Home > Damage Control (Dirty Money #2)(14)

Damage Control (Dirty Money #2)(14)
Author: Lisa Renee Jones

“My initial thoughts,” he says, pausing as if in thought, before continuing with, “This could be a wounded-princess routine meant to manipulate you, but I’d have thought she’d have made sure you saw it before now, if that were the case.”

“It’s not been all that long ago that we met.”

“Agreed, and I’m not saying that she didn’t have a long game that she was playing, but it’s doubtful at this point.”


“I still think she would have made sure you saw this apartment, if it was part of a setup. But that said, this doesn’t mean she told the truth on the phone, either.”

“She’s telling the truth,” I say, no hesitation in my voice.

“I accept your judgment, because I know your judgment as good, but I submit to you that she might have been desperate, on the run, and in need of money and/or her new identity. Therefore, she was ripe for the picking for your family or another enemy to use as a weapon against you.”

“Her brother set up her identity.”

“She says,” he argues. “Think about it, Shane. Who knows what she might tell you to keep you from finding out the truth, especially if she was threatened. Or maybe she regrets her choices and just doesn’t want you to know what they were. Maybe she was promised money she desperately needs, and she loses the money she was promised if you find out. Maybe—”

“Enough,” I snap. “I’m quite clear on the possibilities behind her actions but I’ve looked into her eyes, and you have not. Not like I have. She is running scared, but not from me.” Uninterested in anything but facts, I cut off the conversation. “Let’s search the apartment and get back on the streets.” I cross the room and enter the bathroom, finding a few toiletries and nothing more. The picture I’m getting of her being alone, and now on the run, is cuttingly clear.

I yank open the middle drawer, and stare down at the velvet box inside the otherwise empty space. I reach for it and open the top, staring down at the delicate chain of a bracelet, Emily’s words replaying in my mind: It’s all I have left of her.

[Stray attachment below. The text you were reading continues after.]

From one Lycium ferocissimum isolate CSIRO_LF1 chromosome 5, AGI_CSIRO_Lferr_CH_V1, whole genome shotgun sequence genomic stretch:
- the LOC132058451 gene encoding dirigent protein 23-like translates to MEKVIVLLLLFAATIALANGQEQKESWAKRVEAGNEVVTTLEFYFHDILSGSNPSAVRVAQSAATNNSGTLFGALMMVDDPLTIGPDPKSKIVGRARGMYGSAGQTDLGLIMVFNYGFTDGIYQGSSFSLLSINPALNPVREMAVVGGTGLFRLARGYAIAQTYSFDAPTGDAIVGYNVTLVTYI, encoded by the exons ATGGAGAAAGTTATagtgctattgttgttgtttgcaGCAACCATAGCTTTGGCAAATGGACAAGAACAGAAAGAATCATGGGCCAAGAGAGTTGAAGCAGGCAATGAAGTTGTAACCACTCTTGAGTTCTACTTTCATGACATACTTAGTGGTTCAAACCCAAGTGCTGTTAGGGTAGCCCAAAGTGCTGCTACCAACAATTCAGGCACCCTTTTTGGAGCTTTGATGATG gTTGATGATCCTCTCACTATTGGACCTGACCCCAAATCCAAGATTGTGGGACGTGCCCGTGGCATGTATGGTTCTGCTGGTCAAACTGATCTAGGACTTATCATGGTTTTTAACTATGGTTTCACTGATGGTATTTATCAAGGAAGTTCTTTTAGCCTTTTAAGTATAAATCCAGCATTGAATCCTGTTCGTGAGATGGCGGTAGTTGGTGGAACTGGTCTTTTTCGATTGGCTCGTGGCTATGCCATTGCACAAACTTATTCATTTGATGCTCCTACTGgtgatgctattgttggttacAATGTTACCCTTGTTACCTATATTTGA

I shut the box and slip it inside my pocket, facing Seth.

“We located her.”

A mix of relief and dread washes over me that I don’t analyze or express. “Where?”

“At Union Square.”

“The train station,” I say in surprise, not because of the location, but rather the fact that she’s still here. “She could have been long gone by now. Why linger there and risk us finding her?”

“She didn’t,” he says. “We found her leaving it, which leads to the question, why go there and leave, without taking a train?”

“She must have thought paying cash would avoid her having to show identification. She didn’t want to be tracked.”

“Which would be an easy conclusion, except for one hole in that theory. There’s a big gap between when she left the hotel and when she left the train station. Surely she would have attempted to buy a ticket when she arrived, and left when she realized she needed identification.”

I pull my phone from my pocket and glance at my call log. “She called me thirty minutes ago and there was no background noise. She wasn’t in the train station, not even the bathroom. I’m guessing someplace close to it. In other words, she went there and something changed her mind. She’s afraid of a group of hackers. It’s reasonable to believe she thought she could pay cash and not show identification in order to buy her ticket.”

“Or,” he offers, “someone’s been pulling her chains, and they may have stopped her departure.”

“Or she decided she needed help after all, in which case, she’ll show up back at my apartment. Where is she now?”

His cell phone rings, and he reaches for it, answering me. “She was walking toward the convention center,” he says, taking his call, and then listening a moment before glancing at me. “Nick,” he tells me. “General update. Nothing new. I’m going to search the kitchen while we talk.”

I nod and he disappears into the other room while I consider the direction of Emily’s path and the possibility it’s not headed back to me. Inhaling a heavy breath, I turn away from the room and do a quick sweep of every drawer and cabinet, finding what few products she has are all generic, bargain brands, which drives home the reality of her empty apartment I wish like hell I’d known about. Walking to the closet, I find a small duffel bag and stuff everything I can find of Emily’s inside. She’s not coming back here. Ever.

With the bag on my shoulder, I exit the bathroom and walk to the side of the bed, grabbing a journal and a few other items she has sitting there, sticking them inside the bag. Zipping it up, I give the blow-up bed a grimace, and turn away. I can’t look at that damn thing. No wonder she didn’t want me here.

Entering the living area, I find Seth in the kitchen, opening and shutting drawers. “Anything?” I ask, leaning on the door frame.

He faces me and presses his hands on the counter. “She’s been eating on paper plates and using plastic ware. She has no mail. No connection to another life. We aren’t going to find answers here.” His phone rings again and he answers, listening several minutes, before saying, “Yes. Do it.”

“What was that?” I ask, walking to the bar that separates the living area from the kitchen where he stands facing me.

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